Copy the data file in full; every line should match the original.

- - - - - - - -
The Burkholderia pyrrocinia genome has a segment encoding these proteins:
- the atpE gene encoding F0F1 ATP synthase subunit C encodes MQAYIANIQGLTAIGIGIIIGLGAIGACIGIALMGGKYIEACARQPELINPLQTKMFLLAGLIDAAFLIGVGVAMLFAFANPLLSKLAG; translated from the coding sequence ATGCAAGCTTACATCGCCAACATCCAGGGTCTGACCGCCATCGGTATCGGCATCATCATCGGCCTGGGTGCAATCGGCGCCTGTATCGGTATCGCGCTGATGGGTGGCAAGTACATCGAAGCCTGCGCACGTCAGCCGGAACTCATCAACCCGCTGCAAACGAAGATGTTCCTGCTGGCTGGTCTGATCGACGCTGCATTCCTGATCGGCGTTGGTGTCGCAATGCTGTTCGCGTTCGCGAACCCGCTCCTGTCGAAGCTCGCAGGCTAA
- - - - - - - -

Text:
The Burkholderia pyrrocinia genome has a segment encoding these proteins:
- the atpE gene encoding F0F1 ATP synthase subunit C encodes MQAYIANIQGLTAIGIGIIIGLGAIGACIGIALMGGKYIEACARQPELINPLQTKMFLLAGLIDAAFLIGVGVAMLFAFANPLLSKLAG; translated from the coding sequence ATGCAAGCTTACATCGCCAACATCCAGGGTCTGACCGCCATCGGTATCGGCATCATCATCGGCCTGGGTGCAATCGGCGCCTGTATCGGTATCGCGCTGATGGGTGGCAAGTACATCGAAGCCTGCGCACGTCAGCCGGAACTCATCAACCCGCTGCAAACGAAGATGTTCCTGCTGGCTGGTCTGATCGACGCTGCATTCCTGATCGGCGTTGGTGTCGCAATGCTGTTCGCGTTCGCGAACCCGCTCCTGTCGAAGCTCGCAGGCTAA